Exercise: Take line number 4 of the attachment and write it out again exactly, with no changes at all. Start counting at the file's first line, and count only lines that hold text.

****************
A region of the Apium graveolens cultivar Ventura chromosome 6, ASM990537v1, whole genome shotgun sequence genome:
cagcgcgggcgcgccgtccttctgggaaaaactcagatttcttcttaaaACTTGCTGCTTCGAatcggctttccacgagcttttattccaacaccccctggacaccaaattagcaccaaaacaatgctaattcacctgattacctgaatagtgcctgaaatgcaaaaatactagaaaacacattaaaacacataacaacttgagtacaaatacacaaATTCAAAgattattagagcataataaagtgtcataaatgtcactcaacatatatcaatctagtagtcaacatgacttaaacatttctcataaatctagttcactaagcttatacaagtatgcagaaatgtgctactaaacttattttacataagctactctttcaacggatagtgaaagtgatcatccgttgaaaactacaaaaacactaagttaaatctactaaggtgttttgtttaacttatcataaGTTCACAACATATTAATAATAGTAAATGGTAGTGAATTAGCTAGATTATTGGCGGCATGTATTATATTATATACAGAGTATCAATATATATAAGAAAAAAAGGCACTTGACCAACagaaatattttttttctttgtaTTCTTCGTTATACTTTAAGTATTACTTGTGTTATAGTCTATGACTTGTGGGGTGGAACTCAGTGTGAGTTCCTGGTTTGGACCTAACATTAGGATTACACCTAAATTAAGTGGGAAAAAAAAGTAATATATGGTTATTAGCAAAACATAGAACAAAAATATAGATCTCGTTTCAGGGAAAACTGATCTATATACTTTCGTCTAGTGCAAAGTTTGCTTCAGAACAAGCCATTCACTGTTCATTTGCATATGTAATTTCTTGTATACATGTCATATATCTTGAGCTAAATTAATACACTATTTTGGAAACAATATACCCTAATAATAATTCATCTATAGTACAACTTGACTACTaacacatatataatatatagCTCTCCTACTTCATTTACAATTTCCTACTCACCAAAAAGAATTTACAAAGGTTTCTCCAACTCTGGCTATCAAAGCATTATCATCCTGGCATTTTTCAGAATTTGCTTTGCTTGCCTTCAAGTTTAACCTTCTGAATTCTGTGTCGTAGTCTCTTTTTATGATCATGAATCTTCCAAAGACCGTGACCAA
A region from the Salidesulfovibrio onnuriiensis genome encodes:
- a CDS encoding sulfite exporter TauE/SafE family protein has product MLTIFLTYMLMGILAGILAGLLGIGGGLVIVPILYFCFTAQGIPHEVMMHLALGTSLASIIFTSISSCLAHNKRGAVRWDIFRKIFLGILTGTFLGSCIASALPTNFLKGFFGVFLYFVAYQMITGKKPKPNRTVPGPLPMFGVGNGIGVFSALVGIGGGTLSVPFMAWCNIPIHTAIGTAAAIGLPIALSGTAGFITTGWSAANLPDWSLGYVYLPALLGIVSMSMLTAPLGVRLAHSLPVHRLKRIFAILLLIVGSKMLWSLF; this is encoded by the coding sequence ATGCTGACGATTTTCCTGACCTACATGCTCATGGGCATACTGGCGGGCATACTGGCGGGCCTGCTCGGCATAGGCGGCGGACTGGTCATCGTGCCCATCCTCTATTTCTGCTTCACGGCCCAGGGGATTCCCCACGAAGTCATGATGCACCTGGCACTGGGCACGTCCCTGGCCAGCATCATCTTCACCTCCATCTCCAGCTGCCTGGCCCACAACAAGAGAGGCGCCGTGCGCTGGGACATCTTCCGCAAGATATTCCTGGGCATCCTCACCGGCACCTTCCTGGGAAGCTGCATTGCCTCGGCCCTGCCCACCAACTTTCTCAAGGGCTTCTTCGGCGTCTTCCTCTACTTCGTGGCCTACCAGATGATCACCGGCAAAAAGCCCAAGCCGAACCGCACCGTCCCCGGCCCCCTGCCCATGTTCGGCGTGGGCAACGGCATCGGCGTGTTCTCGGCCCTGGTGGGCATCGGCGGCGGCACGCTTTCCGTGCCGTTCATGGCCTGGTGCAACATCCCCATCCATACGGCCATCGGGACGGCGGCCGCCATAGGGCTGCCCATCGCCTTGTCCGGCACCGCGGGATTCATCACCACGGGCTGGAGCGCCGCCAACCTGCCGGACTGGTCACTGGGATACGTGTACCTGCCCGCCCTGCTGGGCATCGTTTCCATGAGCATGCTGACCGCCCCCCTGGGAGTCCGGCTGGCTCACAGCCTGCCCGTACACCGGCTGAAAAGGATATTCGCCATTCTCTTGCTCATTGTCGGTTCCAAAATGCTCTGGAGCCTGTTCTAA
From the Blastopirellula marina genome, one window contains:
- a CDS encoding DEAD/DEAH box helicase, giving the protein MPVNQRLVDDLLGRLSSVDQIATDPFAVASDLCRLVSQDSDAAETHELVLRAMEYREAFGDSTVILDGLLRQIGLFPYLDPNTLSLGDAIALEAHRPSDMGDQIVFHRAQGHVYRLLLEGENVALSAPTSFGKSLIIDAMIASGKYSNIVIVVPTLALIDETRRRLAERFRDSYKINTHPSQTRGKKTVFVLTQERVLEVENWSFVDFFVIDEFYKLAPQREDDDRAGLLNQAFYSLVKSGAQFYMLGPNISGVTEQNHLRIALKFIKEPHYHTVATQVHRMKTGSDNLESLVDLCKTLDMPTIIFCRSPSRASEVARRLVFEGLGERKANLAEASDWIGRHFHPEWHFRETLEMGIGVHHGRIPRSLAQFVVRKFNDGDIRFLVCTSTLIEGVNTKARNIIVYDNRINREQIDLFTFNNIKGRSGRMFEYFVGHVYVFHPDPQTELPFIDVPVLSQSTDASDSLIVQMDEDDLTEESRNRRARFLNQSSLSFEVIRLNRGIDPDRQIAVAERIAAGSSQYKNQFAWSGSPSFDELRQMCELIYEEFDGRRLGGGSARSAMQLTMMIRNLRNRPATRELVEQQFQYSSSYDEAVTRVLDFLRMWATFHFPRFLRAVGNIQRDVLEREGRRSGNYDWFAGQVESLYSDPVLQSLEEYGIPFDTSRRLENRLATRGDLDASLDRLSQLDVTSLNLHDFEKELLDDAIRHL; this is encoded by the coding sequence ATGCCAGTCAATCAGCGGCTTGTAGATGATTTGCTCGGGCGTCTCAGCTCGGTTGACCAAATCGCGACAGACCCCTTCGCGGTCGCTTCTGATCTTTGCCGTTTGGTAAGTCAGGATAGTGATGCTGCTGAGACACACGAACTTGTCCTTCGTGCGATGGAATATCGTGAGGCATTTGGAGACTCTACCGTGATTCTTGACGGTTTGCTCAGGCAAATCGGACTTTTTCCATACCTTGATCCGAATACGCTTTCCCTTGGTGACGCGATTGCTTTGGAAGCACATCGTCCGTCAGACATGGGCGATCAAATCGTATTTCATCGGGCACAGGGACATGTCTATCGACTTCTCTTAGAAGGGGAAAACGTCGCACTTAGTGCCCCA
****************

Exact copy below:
- a CDS encoding sulfite exporter TauE/SafE family protein has product MLTIFLTYMLMGILAGILAGLLGIGGGLVIVPILYFCFTAQGIPHEVMMHLALGTSLASIIFTSISSCLAHNKRGAVRWDIFRKIFLGILTGTFLGSCIASALPTNFLKGFFGVFLYFVAYQMITGKKPKPNRTVPGPLPMFGVGNGIGVFSALVGIGGGTLSVPFMAWCNIPIHTAIGTAAAIGLPIALSGTAGFITTGWSAANLPDWSLGYVYLPALLGIVSMSMLTAPLGVRLAHSLPVHRLKRIFAILLLIVGSKMLWSLF; this is encoded by the coding sequence ATGCTGACGATTTTCCTGACCTACATGCTCATGGGCATACTGGCGGGCATACTGGCGGGCCTGCTCGGCATAGGCGGCGGACTGGTCATCGTGCCCATCCTCTATTTCTGCTTCACGGCCCAGGGGATTCCCCACGAAGTCATGATGCACCTGGCACTGGGCACGTCCCTGGCCAGCATCATCTTCACCTCCATCTCCAGCTGCCTGGCCCACAACAAGAGAGGCGCCGTGCGCTGGGACATCTTCCGCAAGATATTCCTGGGCATCCTCACCGGCACCTTCCTGGGAAGCTGCATTGCCTCGGCCCTGCCCACCAACTTTCTCAAGGGCTTCTTCGGCGTCTTCCTCTACTTCGTGGCCTACCAGATGATCACCGGCAAAAAGCCCAAGCCGAACCGCACCGTCCCCGGCCCCCTGCCCATGTTCGGCGTGGGCAACGGCATCGGCGTGTTCTCGGCCCTGGTGGGCATCGGCGGCGGCACGCTTTCCGTGCCGTTCATGGCCTGGTGCAACATCCCCATCCATACGGCCATCGGGACGGCGGCCGCCATAGGGCTGCCCATCGCCTTGTCCGGCACCGCGGGATTCATCACCACGGGCTGGAGCGCCGCCAACCTGCCGGACTGGTCACTGGGATACGTGTACCTGCCCGCCCTGCTGGGCATCGTTTCCATGAGCATGCTGACCGCCCCCCTGGGAGTCCGGCTGGCTCACAGCCTGCCCGTACACCGGCTGAAAAGGATATTCGCCATTCTCTTGCTCATTGTCGGTTCCAAAATGCTCTGGAGCCTGTTCTAA